Jessa Lingel (Penn): "'It's kind of fun because it's more stark': Web 1.0 nostalgia and craigslist's material form"
Monday, October 26, 2020, 5:15pm, via Zoom
Our speaker writes:
craigslist started out in 1995 as an e-mail list and grew into a website the following year. Almost as soon as internet access was widely available, craigslist was there, ready to help people search and find, buy and sell. For more than two decades, the platform has weathered the internet’s boom-and-bust cycle, while countless peers and competitors have come and gone. This longevity gives craigslist an important vantage point for thinking about how the business models and user policies of online companies have changed since the 1990s. But craigslist isn’t just old, it’s also incredibly stable in its aesthetics — the site looks more or less the same today as it did in the late 1990s. In this talk, I analyze craigslist's material form as a way of thinking through changing design values of the internet. craigslist’s refusal to update its appearance has become one of its distinguishing features, and a key reason that I have labeled craigslist as a holdout in a gentrifying internet.
About our speaker:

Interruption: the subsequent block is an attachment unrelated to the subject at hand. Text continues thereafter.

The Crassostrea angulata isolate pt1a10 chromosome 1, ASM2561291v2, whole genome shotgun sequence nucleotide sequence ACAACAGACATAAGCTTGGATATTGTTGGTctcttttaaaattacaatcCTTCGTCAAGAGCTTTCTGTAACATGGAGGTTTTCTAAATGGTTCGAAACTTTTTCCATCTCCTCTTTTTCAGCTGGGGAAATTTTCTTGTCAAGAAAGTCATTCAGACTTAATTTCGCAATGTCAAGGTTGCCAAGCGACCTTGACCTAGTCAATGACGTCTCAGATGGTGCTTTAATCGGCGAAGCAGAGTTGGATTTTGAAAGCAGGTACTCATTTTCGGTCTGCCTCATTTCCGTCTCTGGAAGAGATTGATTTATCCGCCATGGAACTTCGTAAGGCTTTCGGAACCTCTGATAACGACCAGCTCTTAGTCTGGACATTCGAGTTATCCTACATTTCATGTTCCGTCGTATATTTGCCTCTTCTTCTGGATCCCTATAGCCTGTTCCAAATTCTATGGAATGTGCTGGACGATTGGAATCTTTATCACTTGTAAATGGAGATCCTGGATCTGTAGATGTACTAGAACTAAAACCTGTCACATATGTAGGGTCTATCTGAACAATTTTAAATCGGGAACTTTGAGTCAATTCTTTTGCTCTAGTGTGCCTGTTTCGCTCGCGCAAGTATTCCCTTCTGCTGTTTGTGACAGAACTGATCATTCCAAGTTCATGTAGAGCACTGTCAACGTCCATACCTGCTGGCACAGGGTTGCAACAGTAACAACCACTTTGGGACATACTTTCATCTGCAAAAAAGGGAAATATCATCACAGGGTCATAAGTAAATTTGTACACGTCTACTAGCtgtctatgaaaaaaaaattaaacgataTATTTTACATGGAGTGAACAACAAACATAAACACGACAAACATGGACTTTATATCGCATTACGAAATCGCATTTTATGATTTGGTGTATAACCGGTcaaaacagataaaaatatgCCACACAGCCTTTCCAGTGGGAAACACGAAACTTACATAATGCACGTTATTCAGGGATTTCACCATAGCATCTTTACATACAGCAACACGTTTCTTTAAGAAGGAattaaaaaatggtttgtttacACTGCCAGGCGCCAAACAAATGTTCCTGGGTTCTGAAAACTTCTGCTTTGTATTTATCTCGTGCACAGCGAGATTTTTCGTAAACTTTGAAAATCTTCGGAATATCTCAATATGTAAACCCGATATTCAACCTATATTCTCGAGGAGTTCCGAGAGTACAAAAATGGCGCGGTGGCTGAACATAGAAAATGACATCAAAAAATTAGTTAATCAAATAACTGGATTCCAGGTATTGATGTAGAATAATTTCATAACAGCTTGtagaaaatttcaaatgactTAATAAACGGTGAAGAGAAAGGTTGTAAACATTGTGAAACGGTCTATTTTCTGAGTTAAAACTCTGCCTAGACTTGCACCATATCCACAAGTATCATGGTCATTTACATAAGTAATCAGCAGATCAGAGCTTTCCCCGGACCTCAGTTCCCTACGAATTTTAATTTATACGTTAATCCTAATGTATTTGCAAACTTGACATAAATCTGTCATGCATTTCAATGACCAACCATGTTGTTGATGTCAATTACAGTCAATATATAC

Jessa Lingel is an associate professor at the Annenberg School for Communication and core faculty in the Gender, Sexuality and Women’s Studies Program at the University of Pennsylvania. She received her PhD in communication and information from Rutgers University. She has an MLIS from Pratt Institute and an MA in gender studies from New York University. Her research interests include digital inequalities and technological distributions of power. Her activist work is centered around libraries and information, support for incarcerated folks, and addressing gaps in access to mental health care in Philadelphia.
We are virtual for fall 2020! All are welcome. If you would like to receive details on how to attend upcoming Zoom meetings, please sign up for our listserv using this link or visit the Workshop website.
The Workshop in the History of Material Texts is supported by the School of Arts and Sciences through the Department of English and hosted by the Penn Libraries. The co-directors of the seminar are Professor Zachary Lesser (English), Jerry Singerman (Penn Press), and John Pollack (Kislak Center, Penn Libraries).
Associated with the workshop is the book series in Material Texts published by the University of Pennsylvania Press, which includes many monographs that have emerged from presentations given at the workshop over the years.
For more information, please contact Philip Mogen.